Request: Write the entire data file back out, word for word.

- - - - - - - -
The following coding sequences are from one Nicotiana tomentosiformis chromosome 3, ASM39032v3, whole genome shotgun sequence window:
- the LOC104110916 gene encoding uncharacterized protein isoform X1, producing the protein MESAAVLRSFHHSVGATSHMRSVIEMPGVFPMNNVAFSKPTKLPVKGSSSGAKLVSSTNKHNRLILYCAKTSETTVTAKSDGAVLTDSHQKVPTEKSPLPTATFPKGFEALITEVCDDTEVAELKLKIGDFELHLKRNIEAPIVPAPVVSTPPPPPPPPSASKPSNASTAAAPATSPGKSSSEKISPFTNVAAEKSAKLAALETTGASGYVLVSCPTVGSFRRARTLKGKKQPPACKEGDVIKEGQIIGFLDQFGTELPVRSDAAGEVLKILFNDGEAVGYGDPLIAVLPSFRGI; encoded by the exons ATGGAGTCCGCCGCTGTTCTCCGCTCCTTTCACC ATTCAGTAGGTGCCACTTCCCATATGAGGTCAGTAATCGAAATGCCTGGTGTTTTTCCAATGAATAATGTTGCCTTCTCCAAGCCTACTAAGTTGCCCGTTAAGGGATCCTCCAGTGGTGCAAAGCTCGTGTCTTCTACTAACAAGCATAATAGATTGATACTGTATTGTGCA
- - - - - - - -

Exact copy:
The following coding sequences are from one Nicotiana tomentosiformis chromosome 3, ASM39032v3, whole genome shotgun sequence window:
- the LOC104110916 gene encoding uncharacterized protein isoform X1, producing the protein MESAAVLRSFHHSVGATSHMRSVIEMPGVFPMNNVAFSKPTKLPVKGSSSGAKLVSSTNKHNRLILYCAKTSETTVTAKSDGAVLTDSHQKVPTEKSPLPTATFPKGFEALITEVCDDTEVAELKLKIGDFELHLKRNIEAPIVPAPVVSTPPPPPPPPSASKPSNASTAAAPATSPGKSSSEKISPFTNVAAEKSAKLAALETTGASGYVLVSCPTVGSFRRARTLKGKKQPPACKEGDVIKEGQIIGFLDQFGTELPVRSDAAGEVLKILFNDGEAVGYGDPLIAVLPSFRGI; encoded by the exons ATGGAGTCCGCCGCTGTTCTCCGCTCCTTTCACC ATTCAGTAGGTGCCACTTCCCATATGAGGTCAGTAATCGAAATGCCTGGTGTTTTTCCAATGAATAATGTTGCCTTCTCCAAGCCTACTAAGTTGCCCGTTAAGGGATCCTCCAGTGGTGCAAAGCTCGTGTCTTCTACTAACAAGCATAATAGATTGATACTGTATTGTGCA